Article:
Heating of thermoluminescent phosphors by heat conduction through a substrate also severely limits the rate at which the material can be heated for another reason. If too much heat is applied very rapidly, the substrate material itself tends to incandesce thereby creating luminous emissions which are sensed by the luminescent emission detection equipment and translated into an erroneous reading of the dosimeter. Accordingly, the time required for reading thermoluminescent phosphors using conduction techniques has been severely limited and the best known times are approximately one half second.
U.S. Pat. No. 3,729,630 to Yamashita et al discloses a thermoluminescent readout instrument utilizing an infrared laser source which is used to heat a thermoluminescent dosimeter element. Instruments constructed according to Yamashita et al have been found lacking in that the luminescent emission glow curve resulting from laser stimulation does not provide the chracteristic glow peak which is desirable for easy, accurate determination of the radiation levels to which the dosimeter was exposed.
The current invention has identified that nonuniformity in the laser beam power density and also instabilities over time in the power output of the laser contribute to a lack of speed and accuracy in reading thermoluminescent phosphors. The nonuniformity in laser beam power appears to be a characteristic of carbon dioxide lasers used in this type of application. Carbon dioxide lasers typically produce a laser beam exhibiting a Gaussian or bell-shaped curve when power or intensity is graphically plotted as a function of beam cross-sectional position. This nonuniform beam power profile causes localized intense heating at the center of the beam because of the substantially higher amounts of power being released thereat. This nonuniform beam power profile causes temperatures to vary greatly, even across the small distances from the center to the outside of the laser beam.
Instabilities in the power output of the laser with time have also been identified in the current invention as a contributing factor making the resulting glow curves from the luminescent phosphors less capable of accurate interpretation. It has been previously known that laser power can be made more constant over time using temperature stabilizing devices, or closed loop controlled piezoelectric pushers which move the laser mirrors relative to one another in quick response to the thermally induced motions of the laser components. The temperature stabilization techniques for stabilizing laser power output are not totally effective, in part because of the very slow response time. The piezoelectric pushers are very expensive and accordingly have not been widely used.
It is an object of this invention to provide thermoluminescent phosphor reading apparatus which can very rapidly stimulate thermoluminescent phosphors in a manner that allows accurate and reliable measurement of the resulting luminescent emissions.
It is another object of this invention to provide methods by which thermoluminescent phosphors can be very rapidly stimulated using a laser source adapted to provide a uniform beam profile to produce very accurate and repeatable luminescent emissions which are indicative of the amount of ionizing radiation to which the original thermoluminescent material was exposed.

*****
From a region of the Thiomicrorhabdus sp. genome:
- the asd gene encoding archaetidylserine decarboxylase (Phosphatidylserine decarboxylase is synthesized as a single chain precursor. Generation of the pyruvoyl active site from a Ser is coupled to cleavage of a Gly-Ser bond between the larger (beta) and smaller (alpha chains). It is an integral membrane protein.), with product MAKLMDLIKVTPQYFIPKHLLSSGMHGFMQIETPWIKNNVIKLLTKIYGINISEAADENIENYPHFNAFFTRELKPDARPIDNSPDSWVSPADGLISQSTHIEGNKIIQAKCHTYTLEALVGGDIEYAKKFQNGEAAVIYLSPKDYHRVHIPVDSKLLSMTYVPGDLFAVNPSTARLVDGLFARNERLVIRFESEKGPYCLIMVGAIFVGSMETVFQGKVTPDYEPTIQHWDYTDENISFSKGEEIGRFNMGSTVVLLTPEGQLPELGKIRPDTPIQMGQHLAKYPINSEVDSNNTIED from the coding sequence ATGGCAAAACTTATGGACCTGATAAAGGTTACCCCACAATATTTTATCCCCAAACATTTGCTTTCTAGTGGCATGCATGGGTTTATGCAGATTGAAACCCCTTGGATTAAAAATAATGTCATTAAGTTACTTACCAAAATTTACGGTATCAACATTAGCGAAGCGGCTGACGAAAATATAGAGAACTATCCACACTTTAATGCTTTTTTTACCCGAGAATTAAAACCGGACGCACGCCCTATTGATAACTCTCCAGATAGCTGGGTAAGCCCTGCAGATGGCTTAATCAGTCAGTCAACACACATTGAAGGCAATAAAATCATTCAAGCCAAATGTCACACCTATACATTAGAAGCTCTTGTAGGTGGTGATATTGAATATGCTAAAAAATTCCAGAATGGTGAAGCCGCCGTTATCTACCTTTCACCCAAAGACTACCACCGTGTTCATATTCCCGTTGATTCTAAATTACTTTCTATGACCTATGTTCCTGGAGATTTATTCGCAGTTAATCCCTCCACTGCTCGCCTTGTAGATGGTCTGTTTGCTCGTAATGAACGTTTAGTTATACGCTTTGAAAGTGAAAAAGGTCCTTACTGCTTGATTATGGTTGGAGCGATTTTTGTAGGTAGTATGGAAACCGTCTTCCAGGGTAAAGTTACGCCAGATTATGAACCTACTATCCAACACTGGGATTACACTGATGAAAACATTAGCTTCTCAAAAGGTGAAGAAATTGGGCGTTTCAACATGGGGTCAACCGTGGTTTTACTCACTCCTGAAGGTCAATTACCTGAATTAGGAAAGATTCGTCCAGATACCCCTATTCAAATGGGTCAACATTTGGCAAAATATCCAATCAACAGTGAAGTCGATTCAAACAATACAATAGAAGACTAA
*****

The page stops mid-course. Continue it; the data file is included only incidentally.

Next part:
These and other objects and advantages of this invention will be apparent from the description given herein.
Preferred embodiments according to the invention are illustrated in the accompanying drawings, in which:
FIG. 1 is a diagrammatic representation of a preferred embodiment thermoluminescent phosphor reading apparatus according to this invention;
FIG. 2 is a schematic representation of electronic circuitry which can be used to construct the laser power detection and laser power signal enhancer portions shown in FIG. 1;
FIG. 3 is a schematic representation of electronic circuitry which can be used to construct the modulation control circuit and power reference signal generator portions shown in FIG. 1;
FIG. 4 is a schematic representation of electronic circuitry which can be used to construct the central control and operator control portions shown in FIG. 1;
FIG. 5 is a graph showing two different luminescent glow curves;
FIG. 6A is a graph showing a triangle wave and two laser control level signals;
FIGS. 6B and 6C are graphs showing two different laser modulation signals used to modulate the laser power supply;
FIG. 7 is a timing diagram showing the relationship between the detector signal and control timing signals;
FIG. 8 is an alternative beam equalizing means;
FIG. 9 is a further alternative beam equalizing means; and
FIG. 10 is a still further alternative beam equalizing means.
In compliance with the constitutional purpose of the Patent Laws "to promote the progress of science and useful arts" (Article 1, Section 8), applicant submits the following disclosure of the invention.
A preferred form of apparatus according to this invention is shown in FIG. 1 and includes a laser beam source means 10 to provide the laser radiant energy for heating thermoluminescent phosphors being read. Laser beam source means 10 includes a laser head 12 having a laser cavity 11, and preferably a laser cooling and temperature stabilization unit 13 attached thereto for helping to stabilize the temperature and intensity level of laser cavity 11. Laser beam source means 10 preferably emits a laser beam 16 which is preferably in the infrared spectrum so that the visible light luminescent emissions can be distinguished therefrom. Laser head 12 is powered by a laser power supply 15.